I went out and bought the Jabra Freespeak at my local CompUSA the other day to do some testing. For you my dear readers need this vital info.
First some info for those unfamiliar with it. The Jabra BT200 is a bluetooth headset ostensibly for use with bluetooth capable phones like my T68i. It is an over and behind the ear affair that, while somewhat large, is incredibly light and comfortable. The sound quality is very good, and when I have a good signal, it’s excellent. It’s mic does an admirable job of suppressing background noise. Once you have it paired to a phone, you simply hit the button on the back of it, your phone responds by offering to voice dial the individual of your choice. Very slick. For the amount of time I spend using my hands-free kit, I’m shocked that I didn’t explore this option earlier. It is moderately expensive at $99 retail, but can be had currently at buy.com for $75 which is a great deal.
So the bad news is: currently you cannot use this cool product as a mic and speaker for your bluetooth enabled Mac. While you can pair them up, nothing is passed into the sound system prefs for input or output. I sent a couple of e-mails to some fellows at Apple concerning this. One very cool fellow who could make this happen informed me that they are aware of the request, but cannot comment further. I take comfort knowing that Apple programmers are tossing and turning in their beds trying to think of ways to roll in feature requests from annoying tossers like me.
But now take a walk down feature request lane with me to a magical place in the not too distant future. Imagine if you will a Macintosh, paired with a bluetooth headset. The Mac can use the headset as one would expect, for voice and audio once paired. iChat already has a handy background process that allows you to be available without having iChat AV open. So you hit the button on your headset and a little window appears showing all buddies currently logged in and capable of audio chat. Something like this:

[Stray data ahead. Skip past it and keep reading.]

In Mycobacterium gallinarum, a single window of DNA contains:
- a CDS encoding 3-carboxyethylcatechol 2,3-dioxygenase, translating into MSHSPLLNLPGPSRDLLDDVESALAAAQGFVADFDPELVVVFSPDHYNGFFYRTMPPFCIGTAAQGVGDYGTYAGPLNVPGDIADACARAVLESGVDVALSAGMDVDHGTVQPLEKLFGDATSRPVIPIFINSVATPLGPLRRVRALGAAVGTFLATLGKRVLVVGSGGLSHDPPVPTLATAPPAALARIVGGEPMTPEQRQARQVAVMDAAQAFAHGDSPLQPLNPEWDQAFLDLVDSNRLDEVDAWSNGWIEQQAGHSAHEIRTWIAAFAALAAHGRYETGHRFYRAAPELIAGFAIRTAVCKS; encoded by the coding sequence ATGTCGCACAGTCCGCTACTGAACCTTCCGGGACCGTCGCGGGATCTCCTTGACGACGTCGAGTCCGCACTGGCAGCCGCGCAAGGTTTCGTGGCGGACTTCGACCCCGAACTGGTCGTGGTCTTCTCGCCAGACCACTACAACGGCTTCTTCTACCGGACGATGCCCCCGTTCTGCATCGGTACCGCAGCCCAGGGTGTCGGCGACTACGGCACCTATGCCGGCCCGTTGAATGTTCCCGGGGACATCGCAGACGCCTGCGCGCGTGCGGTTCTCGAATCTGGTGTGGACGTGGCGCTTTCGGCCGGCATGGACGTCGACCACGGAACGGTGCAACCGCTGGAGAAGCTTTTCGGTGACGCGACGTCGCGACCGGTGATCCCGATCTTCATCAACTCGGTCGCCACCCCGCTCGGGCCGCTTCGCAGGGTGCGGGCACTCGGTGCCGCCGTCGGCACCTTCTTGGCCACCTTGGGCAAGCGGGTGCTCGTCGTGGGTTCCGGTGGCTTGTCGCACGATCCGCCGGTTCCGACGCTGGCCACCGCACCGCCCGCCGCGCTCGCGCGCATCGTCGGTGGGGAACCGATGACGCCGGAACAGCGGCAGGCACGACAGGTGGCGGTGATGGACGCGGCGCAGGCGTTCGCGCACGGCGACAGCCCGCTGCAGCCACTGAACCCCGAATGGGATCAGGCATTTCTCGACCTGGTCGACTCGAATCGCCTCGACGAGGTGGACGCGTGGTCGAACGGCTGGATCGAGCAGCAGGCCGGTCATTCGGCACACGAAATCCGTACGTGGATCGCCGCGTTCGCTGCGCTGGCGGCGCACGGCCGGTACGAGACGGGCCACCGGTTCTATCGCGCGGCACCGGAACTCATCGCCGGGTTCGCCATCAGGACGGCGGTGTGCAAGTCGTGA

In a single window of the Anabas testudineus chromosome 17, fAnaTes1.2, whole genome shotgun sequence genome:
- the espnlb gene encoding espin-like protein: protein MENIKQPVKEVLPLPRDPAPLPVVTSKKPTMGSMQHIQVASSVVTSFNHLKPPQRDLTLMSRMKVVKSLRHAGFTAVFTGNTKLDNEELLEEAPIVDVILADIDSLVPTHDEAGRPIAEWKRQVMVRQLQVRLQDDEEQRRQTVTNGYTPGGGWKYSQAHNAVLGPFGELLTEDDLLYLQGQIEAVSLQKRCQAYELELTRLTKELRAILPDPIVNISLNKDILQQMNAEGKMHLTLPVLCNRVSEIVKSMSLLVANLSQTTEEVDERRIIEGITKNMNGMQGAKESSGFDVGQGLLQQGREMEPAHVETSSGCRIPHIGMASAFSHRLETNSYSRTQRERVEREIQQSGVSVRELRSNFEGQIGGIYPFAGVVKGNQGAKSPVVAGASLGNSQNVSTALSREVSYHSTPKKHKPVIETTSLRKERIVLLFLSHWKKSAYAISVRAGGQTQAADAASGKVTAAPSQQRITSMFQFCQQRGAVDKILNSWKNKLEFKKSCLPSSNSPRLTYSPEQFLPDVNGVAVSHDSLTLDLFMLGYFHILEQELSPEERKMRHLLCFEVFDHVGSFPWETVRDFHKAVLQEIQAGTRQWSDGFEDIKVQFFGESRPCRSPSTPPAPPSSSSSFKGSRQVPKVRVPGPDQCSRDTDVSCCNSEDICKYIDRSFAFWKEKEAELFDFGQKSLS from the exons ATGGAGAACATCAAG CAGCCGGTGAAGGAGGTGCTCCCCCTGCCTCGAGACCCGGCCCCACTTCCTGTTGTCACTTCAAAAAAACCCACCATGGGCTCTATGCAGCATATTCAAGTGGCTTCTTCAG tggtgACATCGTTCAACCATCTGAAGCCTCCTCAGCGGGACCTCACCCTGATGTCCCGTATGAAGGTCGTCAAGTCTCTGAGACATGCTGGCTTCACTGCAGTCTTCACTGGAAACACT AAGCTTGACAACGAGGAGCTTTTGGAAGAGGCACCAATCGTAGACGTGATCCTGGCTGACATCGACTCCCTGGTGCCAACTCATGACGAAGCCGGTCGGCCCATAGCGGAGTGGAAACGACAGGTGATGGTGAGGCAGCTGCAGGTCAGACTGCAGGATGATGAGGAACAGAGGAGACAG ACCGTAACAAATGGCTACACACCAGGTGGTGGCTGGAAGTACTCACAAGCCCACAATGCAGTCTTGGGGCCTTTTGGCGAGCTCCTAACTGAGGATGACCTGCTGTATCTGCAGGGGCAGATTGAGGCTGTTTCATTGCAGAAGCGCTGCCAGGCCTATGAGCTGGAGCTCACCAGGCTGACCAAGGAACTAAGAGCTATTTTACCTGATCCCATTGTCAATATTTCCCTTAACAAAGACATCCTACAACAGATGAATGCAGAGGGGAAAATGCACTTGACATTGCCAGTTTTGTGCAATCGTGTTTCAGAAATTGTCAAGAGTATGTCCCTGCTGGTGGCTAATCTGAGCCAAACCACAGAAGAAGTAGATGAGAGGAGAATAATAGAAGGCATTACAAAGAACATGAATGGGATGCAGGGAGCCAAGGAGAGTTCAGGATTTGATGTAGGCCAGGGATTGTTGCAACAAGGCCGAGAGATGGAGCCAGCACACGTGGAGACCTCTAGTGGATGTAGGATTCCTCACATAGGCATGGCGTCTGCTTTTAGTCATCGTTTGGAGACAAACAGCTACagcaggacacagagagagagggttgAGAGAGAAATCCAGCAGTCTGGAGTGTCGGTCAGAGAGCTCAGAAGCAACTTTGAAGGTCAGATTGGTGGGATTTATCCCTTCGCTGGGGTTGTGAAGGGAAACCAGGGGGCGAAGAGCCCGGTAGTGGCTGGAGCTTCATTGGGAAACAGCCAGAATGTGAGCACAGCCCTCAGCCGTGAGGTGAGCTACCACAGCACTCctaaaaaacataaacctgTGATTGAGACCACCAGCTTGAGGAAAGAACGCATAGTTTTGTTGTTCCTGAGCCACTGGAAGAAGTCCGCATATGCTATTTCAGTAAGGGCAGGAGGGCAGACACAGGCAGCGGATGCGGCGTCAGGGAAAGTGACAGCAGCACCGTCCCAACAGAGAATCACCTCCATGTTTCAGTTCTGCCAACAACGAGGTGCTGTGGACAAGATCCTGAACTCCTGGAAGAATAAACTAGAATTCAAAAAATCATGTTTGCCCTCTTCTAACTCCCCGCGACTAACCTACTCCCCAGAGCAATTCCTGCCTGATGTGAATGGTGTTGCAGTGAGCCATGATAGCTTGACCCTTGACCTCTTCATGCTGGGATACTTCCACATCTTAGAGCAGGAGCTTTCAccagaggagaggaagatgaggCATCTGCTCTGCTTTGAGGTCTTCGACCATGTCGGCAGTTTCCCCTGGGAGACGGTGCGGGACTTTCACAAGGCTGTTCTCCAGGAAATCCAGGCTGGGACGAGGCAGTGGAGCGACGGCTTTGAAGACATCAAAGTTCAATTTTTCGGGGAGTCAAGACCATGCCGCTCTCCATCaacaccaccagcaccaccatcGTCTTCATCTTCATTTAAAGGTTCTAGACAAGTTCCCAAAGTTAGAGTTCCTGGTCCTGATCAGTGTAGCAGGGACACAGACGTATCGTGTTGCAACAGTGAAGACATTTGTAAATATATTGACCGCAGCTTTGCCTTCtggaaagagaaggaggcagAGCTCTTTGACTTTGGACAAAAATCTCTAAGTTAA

You click on dad there, and it launches iChat AV, mutes iTunes and tries to start an audio chat with dad. You can hit the button on the headset again to cancel and iTunes starts playing again. Wouldn’t that be cool?
Or say that you’re download pr0n… ahem I mean hard at work on your Mac and you get a chat request, video or audio. You grab your headset, and hit the button, which starts a chat with your friend. Wouldn’t that be spiffy?
While it may seem a pretty small thing, I currently don’t use iChat’s voice feature becuase of the annoying echos and speakerphone quality. I think a lot of other people feel the same way. A good headset that Apple can sell on the online and retail stores might be one of the last barriers to IP telephony for the masses. While that might not seem like a great big deal, think of it this way: Cell phones caused a revolution in telephony. A new market which forced changes to traditional phone networks and hardware. The inclusion of contacts actually in the phone (beyond a 10 number speed dial) was a huge change, though it’s one that we all take for granted these days. Also, cell phone calling plans, which started out crazy expensive, within a few years started beating residential phone costs, and have completely supplanted land lines in some countries.
It’s not outside of reason that IP telephony might have the same effect on how people communicate. As computers become more ubiquitous, there is a good possibility that IP might completely do away with the home phone. That’s why these solutions are so important. As computers begin to become the center point of home digital solutions, Apple wants to be that computer.
BTW: that’s not really my dad.
Listening to: “Rain Dogs” by Tom Waits